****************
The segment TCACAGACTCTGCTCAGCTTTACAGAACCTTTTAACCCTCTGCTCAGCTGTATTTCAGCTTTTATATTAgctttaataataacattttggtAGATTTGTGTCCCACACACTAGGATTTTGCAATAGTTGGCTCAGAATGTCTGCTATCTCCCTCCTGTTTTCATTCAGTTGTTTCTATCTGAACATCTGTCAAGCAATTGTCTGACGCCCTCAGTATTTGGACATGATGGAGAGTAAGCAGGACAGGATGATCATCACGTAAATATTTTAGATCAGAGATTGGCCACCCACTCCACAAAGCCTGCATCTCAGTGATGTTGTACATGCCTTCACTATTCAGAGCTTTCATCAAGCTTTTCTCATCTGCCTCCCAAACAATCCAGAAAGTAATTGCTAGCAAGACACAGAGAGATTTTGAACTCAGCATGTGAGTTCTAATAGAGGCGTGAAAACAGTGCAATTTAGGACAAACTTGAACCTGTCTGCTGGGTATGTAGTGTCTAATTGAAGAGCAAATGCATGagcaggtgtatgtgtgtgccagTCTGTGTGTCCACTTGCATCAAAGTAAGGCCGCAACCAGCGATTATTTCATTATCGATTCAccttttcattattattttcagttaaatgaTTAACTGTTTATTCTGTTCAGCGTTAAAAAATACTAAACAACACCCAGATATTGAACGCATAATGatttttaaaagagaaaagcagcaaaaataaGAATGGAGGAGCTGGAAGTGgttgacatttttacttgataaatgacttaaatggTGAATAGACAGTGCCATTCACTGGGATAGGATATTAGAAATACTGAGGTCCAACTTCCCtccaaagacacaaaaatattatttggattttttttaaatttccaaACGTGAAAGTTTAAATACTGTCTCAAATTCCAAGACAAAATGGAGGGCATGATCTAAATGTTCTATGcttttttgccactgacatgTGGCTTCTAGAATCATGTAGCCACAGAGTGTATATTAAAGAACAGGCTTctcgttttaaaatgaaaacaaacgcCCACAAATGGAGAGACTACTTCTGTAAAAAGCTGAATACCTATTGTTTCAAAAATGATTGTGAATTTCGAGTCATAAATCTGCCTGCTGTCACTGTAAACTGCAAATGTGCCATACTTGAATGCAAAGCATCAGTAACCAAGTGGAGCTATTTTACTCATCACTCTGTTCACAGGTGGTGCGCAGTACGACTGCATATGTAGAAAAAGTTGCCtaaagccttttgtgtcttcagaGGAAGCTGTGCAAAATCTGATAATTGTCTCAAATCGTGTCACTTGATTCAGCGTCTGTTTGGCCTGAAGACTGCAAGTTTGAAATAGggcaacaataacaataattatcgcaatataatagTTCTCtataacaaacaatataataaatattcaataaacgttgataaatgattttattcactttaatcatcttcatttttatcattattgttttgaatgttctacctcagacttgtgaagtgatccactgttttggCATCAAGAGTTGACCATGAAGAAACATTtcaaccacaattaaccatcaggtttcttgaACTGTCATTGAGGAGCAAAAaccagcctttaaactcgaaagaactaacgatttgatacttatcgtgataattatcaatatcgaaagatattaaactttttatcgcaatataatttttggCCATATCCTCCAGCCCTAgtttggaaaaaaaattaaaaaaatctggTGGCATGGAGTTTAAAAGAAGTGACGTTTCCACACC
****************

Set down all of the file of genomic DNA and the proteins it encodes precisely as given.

The segment TCACAGACTCTGCTCAGCTTTACAGAACCTTTTAACCCTCTGCTCAGCTGTATTTCAGCTTTTATATTAgctttaataataacattttggtAGATTTGTGTCCCACACACTAGGATTTTGCAATAGTTGGCTCAGAATGTCTGCTATCTCCCTCCTGTTTTCATTCAGTTGTTTCTATCTGAACATCTGTCAAGCAATTGTCTGACGCCCTCAGTATTTGGACATGATGGAGAGTAAGCAGGACAGGATGATCATCACGTAAATATTTTAGATCAGAGATTGGCCACCCACTCCACAAAGCCTGCATCTCAGTGATGTTGTACATGCCTTCACTATTCAGAGCTTTCATCAAGCTTTTCTCATCTGCCTCCCAAACAATCCAGAAAGTAATTGCTAGCAAGACACAGAGAGATTTTGAACTCAGCATGTGAGTTCTAATAGAGGCGTGAAAACAGTGCAATTTAGGACAAACTTGAACCTGTCTGCTGGGTATGTAGTGTCTAATTGAAGAGCAAATGCATGagcaggtgtatgtgtgtgccagTCTGTGTGTCCACTTGCATCAAAGTAAGGCCGCAACCAGCGATTATTTCATTATCGATTCAccttttcattattattttcagttaaatgaTTAACTGTTTATTCTGTTCAGCGTTAAAAAATACTAAACAACACCCAGATATTGAACGCATAATGatttttaaaagagaaaagcagcaaaaataaGAATGGAGGAGCTGGAAGTGgttgacatttttacttgataaatgacttaaatggTGAATAGACAGTGCCATTCACTGGGATAGGATATTAGAAATACTGAGGTCCAACTTCCCtccaaagacacaaaaatattatttggattttttttaaatttccaaACGTGAAAGTTTAAATACTGTCTCAAATTCCAAGACAAAATGGAGGGCATGATCTAAATGTTCTATGcttttttgccactgacatgTGGCTTCTAGAATCATGTAGCCACAGAGTGTATATTAAAGAACAGGCTTctcgttttaaaatgaaaacaaacgcCCACAAATGGAGAGACTACTTCTGTAAAAAGCTGAATACCTATTGTTTCAAAAATGATTGTGAATTTCGAGTCATAAATCTGCCTGCTGTCACTGTAAACTGCAAATGTGCCATACTTGAATGCAAAGCATCAGTAACCAAGTGGAGCTATTTTACTCATCACTCTGTTCACAGGTGGTGCGCAGTACGACTGCATATGTAGAAAAAGTTGCCtaaagccttttgtgtcttcagaGGAAGCTGTGCAAAATCTGATAATTGTCTCAAATCGTGTCACTTGATTCAGCGTCTGTTTGGCCTGAAGACTGCAAGTTTGAAATAGggcaacaataacaataattatcgcaatataatagTTCTCtataacaaacaatataataaatattcaataaacgttgataaatgattttattcactttaatcatcttcatttttatcattattgttttgaatgttctacctcagacttgtgaagtgatccactgttttggCATCAAGAGTTGACCATGAAGAAACATTtcaaccacaattaaccatcaggtttcttgaACTGTCATTGAGGAGCAAAAaccagcctttaaactcgaaagaactaacgatttgatacttatcgtgataattatcaatatcgaaagatattaaactttttatcgcaatataatttttggCCATATCCTCCAGCCCTAgtttggaaaaaaaattaaaaaaatctggTGGCATGGAGTTTAAAAGAAGTGACGTTTCCACACC